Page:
Inside edge: getting indoor tracking right with digital

Asset tracking is a perennial challenge for manufacturers: they want to keep track of their assets, tools, containers and boxes but don’t want to waste valuable time and resources searching for them. Factories have reported that employees can spend up to one hour per day searching for tools. The latest digital technologies can help, and provide supplementary benefits, too, on top of being able to pinpoint your tools, assets, people and vehicles on a map.

What constraints are there on indoor tracking?

The environment itself in which you are trying to track tools and assets can work against you. GPS technology, for example, can struggle to track assets well indoors because GPS signals cannot penetrate through concrete and steel building structures. So building an infrastructure for successful geolocation is required.

Indoor tracking can be tricky, though: accuracy of the technology being used varies, and the industrial environment is often changing on a regular basis. People move around, and tools are left behind, which can make them hard to track, so a smart solution that can adapt alongside changes in the industrial site itself is necessary.

What technologies can address the indoor tracking issue?

A wide range of technologies can be utilized to track indoors, including Wi-Fi, Bluetooth Low-Energy (BLE), Ultrasonic, Computer Vision and more. But with geolocation set to become a more prevalent issue and analysts like Gartner forecasting billions of IoT-connected objects, it is important to find the right solution.

Radio frequency (RF) solutions for indoor tracking mostly use Bluetooth Low Energy (BLE) beacons and tags that provide a solution with accuracy up to less than 1 meter and guarantee a low-power concept that maximizes the tags’ lifetimes. BLE is one of the most commonly used technologies for geolocation today, and it offers a decent level of precision. In order to address industrial environments, which can be quite complex, Orange developed its own solution based on BLE that is robust enough even in metallic industrial environments.

Making the right case with the right partner

As with all things digital and a complex ecosystem comprising several technologies and companies, it makes the most sense to have assistance in building your business case and choosing the tools that best fit the job. That requires working with the right partner who is able to understand the needs of the industrial environment and who has the appropriate IoT skills and know-how to address it. At Orange, we are building a wide portfolio of solutions backed by expert knowledge to address this.

But geolocation technology is not the only piece of the indoor tracking proposition. As with most IoT projects, a platform and business application are required, such as our innovative offering based on Live Object, our IoT platform.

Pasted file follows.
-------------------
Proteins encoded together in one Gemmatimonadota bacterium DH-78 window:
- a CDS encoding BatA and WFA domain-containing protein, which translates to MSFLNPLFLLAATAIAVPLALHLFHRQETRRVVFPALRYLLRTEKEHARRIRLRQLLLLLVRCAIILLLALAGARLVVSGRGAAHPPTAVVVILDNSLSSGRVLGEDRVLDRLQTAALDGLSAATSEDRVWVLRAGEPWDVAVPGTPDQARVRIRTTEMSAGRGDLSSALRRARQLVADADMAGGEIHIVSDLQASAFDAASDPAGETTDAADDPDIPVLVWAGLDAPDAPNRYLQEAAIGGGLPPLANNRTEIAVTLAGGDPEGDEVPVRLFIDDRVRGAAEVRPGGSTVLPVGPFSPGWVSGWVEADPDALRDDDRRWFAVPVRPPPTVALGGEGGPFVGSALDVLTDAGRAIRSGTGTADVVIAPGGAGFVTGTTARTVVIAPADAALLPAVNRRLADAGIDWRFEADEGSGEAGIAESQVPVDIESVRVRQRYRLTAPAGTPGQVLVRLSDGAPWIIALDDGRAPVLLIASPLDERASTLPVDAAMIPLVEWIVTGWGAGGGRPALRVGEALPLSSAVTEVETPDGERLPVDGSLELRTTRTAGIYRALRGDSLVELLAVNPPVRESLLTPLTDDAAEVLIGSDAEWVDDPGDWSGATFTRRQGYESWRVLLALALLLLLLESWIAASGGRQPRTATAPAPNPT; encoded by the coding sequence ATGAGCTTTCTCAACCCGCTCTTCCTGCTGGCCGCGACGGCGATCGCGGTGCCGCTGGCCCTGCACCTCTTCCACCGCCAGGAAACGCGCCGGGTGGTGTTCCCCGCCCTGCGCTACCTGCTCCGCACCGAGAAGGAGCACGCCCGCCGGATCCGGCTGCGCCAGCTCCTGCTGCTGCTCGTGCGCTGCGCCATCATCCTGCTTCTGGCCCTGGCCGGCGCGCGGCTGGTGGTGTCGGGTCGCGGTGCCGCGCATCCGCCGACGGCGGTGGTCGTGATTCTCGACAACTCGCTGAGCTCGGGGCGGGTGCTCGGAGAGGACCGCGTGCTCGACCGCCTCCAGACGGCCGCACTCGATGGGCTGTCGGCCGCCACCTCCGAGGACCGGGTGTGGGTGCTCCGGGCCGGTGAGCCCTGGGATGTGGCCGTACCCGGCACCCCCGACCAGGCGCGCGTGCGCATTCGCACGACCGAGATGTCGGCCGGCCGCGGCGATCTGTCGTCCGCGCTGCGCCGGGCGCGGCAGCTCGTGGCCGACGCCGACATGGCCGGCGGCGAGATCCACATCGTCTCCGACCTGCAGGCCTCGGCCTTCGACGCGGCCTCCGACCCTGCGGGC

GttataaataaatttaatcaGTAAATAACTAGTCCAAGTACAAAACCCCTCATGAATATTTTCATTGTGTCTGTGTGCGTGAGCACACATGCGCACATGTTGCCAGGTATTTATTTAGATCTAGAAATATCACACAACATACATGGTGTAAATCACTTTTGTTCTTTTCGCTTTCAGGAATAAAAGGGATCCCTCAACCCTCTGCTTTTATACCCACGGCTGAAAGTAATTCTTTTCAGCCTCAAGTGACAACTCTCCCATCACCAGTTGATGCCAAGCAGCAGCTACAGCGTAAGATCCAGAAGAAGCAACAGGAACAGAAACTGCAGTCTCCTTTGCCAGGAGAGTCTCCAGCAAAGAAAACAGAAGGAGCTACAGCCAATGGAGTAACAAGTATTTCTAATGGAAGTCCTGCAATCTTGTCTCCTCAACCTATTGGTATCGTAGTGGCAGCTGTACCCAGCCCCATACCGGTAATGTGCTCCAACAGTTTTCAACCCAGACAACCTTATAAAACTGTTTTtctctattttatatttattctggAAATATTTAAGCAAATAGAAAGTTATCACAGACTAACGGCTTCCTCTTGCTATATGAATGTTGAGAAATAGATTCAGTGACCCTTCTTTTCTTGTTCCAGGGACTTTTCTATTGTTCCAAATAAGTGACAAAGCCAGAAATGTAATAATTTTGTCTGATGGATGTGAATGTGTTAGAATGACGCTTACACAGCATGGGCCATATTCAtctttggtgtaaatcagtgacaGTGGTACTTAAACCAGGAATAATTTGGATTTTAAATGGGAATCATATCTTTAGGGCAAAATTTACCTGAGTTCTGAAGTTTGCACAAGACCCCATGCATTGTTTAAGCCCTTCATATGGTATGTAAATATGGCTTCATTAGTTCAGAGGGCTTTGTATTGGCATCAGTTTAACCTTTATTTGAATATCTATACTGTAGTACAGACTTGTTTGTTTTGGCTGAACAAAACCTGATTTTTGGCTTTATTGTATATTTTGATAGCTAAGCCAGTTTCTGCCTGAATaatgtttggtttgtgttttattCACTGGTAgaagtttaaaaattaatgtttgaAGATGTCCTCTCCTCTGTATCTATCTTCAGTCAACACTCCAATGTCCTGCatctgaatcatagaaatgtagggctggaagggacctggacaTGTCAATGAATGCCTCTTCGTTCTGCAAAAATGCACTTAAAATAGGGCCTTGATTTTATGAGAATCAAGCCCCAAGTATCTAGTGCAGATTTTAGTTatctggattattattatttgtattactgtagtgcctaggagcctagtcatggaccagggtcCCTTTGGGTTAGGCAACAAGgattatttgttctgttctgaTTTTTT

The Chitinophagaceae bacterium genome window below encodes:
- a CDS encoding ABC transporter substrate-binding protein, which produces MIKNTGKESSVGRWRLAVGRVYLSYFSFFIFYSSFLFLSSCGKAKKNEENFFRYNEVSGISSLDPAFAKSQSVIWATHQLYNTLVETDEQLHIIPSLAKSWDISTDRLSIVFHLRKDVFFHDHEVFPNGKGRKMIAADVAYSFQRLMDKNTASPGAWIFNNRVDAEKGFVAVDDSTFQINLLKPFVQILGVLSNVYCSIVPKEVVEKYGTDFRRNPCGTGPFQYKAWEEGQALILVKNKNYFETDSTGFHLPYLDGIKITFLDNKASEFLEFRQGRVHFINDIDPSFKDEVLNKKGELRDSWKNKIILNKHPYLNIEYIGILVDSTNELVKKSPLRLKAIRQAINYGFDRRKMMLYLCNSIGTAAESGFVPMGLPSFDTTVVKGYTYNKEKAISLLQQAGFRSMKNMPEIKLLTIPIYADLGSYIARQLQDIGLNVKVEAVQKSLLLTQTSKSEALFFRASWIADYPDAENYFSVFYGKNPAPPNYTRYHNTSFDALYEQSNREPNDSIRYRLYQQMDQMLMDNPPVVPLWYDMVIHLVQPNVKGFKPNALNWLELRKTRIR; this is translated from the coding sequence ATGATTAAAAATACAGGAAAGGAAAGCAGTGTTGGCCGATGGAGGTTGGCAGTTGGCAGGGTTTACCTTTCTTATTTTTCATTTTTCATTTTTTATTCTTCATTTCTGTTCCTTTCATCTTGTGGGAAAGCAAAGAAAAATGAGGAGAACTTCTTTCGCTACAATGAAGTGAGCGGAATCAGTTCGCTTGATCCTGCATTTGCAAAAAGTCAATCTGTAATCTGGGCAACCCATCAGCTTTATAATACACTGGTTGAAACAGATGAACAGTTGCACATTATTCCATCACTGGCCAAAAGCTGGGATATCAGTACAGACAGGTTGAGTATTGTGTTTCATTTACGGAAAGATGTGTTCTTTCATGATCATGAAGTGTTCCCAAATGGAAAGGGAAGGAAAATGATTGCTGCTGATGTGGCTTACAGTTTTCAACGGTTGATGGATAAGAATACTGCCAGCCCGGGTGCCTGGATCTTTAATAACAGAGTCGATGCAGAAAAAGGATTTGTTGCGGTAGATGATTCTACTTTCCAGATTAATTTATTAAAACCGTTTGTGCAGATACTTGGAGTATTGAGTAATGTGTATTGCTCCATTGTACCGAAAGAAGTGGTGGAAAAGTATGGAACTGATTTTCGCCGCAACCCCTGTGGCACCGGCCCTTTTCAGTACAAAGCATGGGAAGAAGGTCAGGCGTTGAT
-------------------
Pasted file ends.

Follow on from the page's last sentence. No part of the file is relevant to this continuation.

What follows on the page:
In line with today’s need for agility and flexibility in digital transformation, it makes sense for industrial companies to use a platform that is technology-agnostic, allows the use of APIs and is user-friendly. The goal should be to make asset location as simple as possible.

Our approach has been endorsed already, with large customers having asked for several deployments in their factories and industrial sites.

Driving positive outcomes

Industrial companies need to focus on return on investment (ROI); they don’t want to waste a lot of time looking for tools and assets around their factory, so reducing time on this equals saving money.

Secondly, however, using geolocation also means being able to reduce the amount of money spent on both CAPEX and inventory. Digital solutions and indoor tracking tools enable better visibility of assets, which in turn, enables, via a small layer of intelligence, being able to predict where assets are in your factory, which protects your CAPEX and expenditure for the future. So indoor tracking using geolocation helps companies control and optimize costs.

Indoor tracking is one way that digital transformation is revolutionizing the way industrial companies operate. Reducing costs and streamlining operations always makes sense, and beyond that, you get to transform your digital solutions and new work practices into data – data that can be turned into valuable business insights. According to McKinsey, 68 percent of industrial companies consider digitizing the production value chain as their highest priority, so around two-thirds of companies are focusing on transforming their business operations. Indoor tracking is a great place to continue to grow.

Find out how Orange Business can help you choose the right indoor tracking solutions for your Industrial IoT projects.

Gregoire Thillaye du Boullay
Grégoire Thillaye du Boullay

Grégoire Thillaye du Boullay is Product Manager, IoT, for indoor tracking at Orange Applications for Business. He has a double Masters of Engineering degree in smart grids from CentraleSupelec and Xi’An Jiatong University, China.